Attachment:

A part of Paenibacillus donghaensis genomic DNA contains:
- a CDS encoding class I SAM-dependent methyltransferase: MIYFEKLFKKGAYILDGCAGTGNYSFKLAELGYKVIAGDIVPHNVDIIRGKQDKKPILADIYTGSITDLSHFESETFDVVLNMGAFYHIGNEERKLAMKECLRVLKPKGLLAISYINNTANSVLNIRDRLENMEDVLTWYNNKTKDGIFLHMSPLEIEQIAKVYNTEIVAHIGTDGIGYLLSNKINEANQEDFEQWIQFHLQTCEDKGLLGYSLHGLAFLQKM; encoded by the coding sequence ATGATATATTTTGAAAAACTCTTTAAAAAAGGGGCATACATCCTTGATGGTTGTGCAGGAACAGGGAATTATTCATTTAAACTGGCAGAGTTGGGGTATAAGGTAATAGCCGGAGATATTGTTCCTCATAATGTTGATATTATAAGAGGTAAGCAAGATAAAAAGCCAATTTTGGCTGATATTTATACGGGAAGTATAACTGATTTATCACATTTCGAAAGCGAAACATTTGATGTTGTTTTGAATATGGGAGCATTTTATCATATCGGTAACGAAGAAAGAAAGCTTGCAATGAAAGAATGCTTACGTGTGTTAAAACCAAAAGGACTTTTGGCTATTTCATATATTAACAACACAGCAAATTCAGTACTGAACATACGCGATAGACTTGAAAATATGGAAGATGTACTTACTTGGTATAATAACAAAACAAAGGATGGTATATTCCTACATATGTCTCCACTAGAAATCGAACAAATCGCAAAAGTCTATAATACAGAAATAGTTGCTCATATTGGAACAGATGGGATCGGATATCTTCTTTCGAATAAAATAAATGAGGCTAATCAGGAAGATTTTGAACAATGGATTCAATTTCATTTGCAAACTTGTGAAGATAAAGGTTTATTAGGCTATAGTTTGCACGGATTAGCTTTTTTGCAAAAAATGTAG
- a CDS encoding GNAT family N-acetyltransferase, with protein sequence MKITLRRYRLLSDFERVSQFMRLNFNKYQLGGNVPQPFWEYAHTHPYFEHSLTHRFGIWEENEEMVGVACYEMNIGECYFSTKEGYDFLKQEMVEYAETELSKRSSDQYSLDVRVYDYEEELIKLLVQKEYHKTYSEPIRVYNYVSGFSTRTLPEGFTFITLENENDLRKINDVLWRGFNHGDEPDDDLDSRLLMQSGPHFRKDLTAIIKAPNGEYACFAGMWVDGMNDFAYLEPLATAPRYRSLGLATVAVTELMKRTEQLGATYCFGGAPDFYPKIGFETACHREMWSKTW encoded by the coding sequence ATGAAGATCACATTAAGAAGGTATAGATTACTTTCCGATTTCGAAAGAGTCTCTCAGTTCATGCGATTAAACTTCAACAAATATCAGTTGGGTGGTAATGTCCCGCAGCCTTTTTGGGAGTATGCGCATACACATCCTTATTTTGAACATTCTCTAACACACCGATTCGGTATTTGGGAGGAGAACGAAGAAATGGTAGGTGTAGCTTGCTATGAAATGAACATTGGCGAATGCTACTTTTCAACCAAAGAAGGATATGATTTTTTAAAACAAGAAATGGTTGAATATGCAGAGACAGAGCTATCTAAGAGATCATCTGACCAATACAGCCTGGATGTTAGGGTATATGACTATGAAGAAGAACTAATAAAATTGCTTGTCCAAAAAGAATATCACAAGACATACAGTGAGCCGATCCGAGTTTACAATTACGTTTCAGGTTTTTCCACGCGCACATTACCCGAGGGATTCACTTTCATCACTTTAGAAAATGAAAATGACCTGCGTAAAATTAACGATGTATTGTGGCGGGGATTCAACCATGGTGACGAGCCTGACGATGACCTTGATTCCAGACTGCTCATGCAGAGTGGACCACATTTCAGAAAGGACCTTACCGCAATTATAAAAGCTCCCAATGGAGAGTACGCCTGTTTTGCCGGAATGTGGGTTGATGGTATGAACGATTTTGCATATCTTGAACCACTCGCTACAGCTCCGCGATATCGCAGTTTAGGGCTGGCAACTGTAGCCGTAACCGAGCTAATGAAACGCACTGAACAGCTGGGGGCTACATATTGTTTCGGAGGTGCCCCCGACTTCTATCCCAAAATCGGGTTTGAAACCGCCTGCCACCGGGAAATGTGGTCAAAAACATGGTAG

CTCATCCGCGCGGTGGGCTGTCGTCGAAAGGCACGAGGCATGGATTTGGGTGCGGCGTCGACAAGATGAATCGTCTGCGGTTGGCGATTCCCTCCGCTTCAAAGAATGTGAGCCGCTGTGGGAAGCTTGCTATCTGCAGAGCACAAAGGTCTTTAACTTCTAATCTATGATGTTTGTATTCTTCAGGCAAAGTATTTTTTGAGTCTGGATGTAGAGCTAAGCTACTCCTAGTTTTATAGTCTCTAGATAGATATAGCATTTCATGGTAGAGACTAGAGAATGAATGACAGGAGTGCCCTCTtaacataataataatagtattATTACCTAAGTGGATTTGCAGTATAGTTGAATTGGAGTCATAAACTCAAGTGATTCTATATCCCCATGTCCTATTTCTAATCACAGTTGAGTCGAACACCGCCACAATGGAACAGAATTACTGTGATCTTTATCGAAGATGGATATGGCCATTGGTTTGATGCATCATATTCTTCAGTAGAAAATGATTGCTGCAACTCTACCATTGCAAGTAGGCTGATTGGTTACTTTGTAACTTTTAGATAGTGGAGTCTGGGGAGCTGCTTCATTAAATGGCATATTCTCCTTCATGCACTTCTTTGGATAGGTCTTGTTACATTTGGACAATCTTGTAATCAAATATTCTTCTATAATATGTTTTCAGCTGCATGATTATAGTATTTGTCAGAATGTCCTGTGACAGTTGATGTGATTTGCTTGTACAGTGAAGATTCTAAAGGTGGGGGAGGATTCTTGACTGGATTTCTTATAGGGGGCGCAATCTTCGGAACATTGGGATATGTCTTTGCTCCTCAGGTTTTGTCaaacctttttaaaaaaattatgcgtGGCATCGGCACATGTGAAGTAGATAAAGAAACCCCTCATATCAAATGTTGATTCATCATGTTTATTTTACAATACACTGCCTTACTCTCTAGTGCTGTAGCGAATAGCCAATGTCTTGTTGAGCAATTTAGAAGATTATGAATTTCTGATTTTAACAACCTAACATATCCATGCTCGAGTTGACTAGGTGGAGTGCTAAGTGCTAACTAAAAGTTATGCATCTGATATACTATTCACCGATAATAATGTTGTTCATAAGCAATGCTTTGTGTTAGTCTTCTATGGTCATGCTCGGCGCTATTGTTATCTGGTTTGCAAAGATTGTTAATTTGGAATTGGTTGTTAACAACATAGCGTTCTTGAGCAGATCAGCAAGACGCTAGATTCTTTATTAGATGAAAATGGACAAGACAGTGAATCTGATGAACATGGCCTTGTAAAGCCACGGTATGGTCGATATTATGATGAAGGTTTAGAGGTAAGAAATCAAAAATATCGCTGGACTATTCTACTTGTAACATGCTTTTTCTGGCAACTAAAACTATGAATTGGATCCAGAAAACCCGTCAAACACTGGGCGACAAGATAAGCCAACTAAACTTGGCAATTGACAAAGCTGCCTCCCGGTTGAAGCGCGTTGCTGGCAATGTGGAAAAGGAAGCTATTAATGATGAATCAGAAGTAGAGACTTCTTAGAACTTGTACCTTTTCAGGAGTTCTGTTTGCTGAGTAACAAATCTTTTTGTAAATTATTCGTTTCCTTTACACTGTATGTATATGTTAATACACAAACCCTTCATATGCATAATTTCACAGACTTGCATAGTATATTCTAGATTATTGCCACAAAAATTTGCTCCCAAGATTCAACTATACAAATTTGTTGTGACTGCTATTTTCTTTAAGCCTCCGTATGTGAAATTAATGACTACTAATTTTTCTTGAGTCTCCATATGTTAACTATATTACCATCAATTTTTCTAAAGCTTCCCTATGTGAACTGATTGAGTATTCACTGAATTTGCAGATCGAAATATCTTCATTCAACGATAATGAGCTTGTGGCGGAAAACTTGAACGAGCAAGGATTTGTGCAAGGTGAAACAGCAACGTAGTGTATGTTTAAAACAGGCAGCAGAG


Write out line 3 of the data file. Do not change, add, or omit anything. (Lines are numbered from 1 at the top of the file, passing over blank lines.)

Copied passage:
- a CDS encoding GNAT family N-acetyltransferase, with protein sequence MKITLRRYRLLSDFERVSQFMRLNFNKYQLGGNVPQPFWEYAHTHPYFEHSLTHRFGIWEENEEMVGVACYEMNIGECYFSTKEGYDFLKQEMVEYAETELSKRSSDQYSLDVRVYDYEEELIKLLVQKEYHKTYSEPIRVYNYVSGFSTRTLPEGFTFITLENENDLRKINDVLWRGFNHGDEPDDDLDSRLLMQSGPHFRKDLTAIIKAPNGEYACFAGMWVDGMNDFAYLEPLATAPRYRSLGLATVAVTELMKRTEQLGATYCFGGAPDFYPKIGFETACHREMWSKTW encoded by the coding sequence ATGAAGATCACATTAAGAAGGTATAGATTACTTTCCGATTTCGAAAGAGTCTCTCAGTTCATGCGATTAAACTTCAACAAATATCAGTTGGGTGGTAATGTCCCGCAGCCTTTTTGGGAGTATGCGCATACACATCCTTATTTTGAACATTCTCTAACACACCGATTCGGTATTTGGGAGGAGAACGAAGAAATGGTAGGTGTAGCTTGCTATGAAATGAACATTGGCGAATGCTACTTTTCAACCAAAGAAGGATATGATTTTTTAAAACAAGAAATGGTTGAATATGCAGAGACAGAGCTATCTAAGAGATCATCTGACCAATACAGCCTGGATGTTAGGGTATATGACTATGAAGAAGAACTAATAAAATTGCTTGTCCAAAAAGAATATCACAAGACATACAGTGAGCCGATCCGAGTTTACAATTACGTTTCAGGTTTTTCCACGCGCACATTACCCGAGGGATTCACTTTCATCACTTTAGAAAATGAAAATGACCTGCGTAAAATTAACGATGTATTGTGGCGGGGATTCAACCATGGTGACGAGCCTGACGATGACCTTGATTCCAGACTGCTCATGCAGAGTGGACCACATTTCAGAAAGGACCTTACCGCAATTATAAAAGCTCCCAATGGAGAGTACGCCTGTTTTGCCGGAATGTGGGTTGATGGTATGAACGATTTTGCATATCTTGAACCACTCGCTACAGCTCCGCGATATCGCAGTTTAGGGCTGGCAACTGTAGCCGTAACCGAGCTAATGAAACGCACTGAACAGCTGGGGGCTACATATTGTTTCGGAGGTGCCCCCGACTTCTATCCCAAAATCGGGTTTGAAACCGCCTGCCACCGGGAAATGTGGTCAAAAACATGGTAG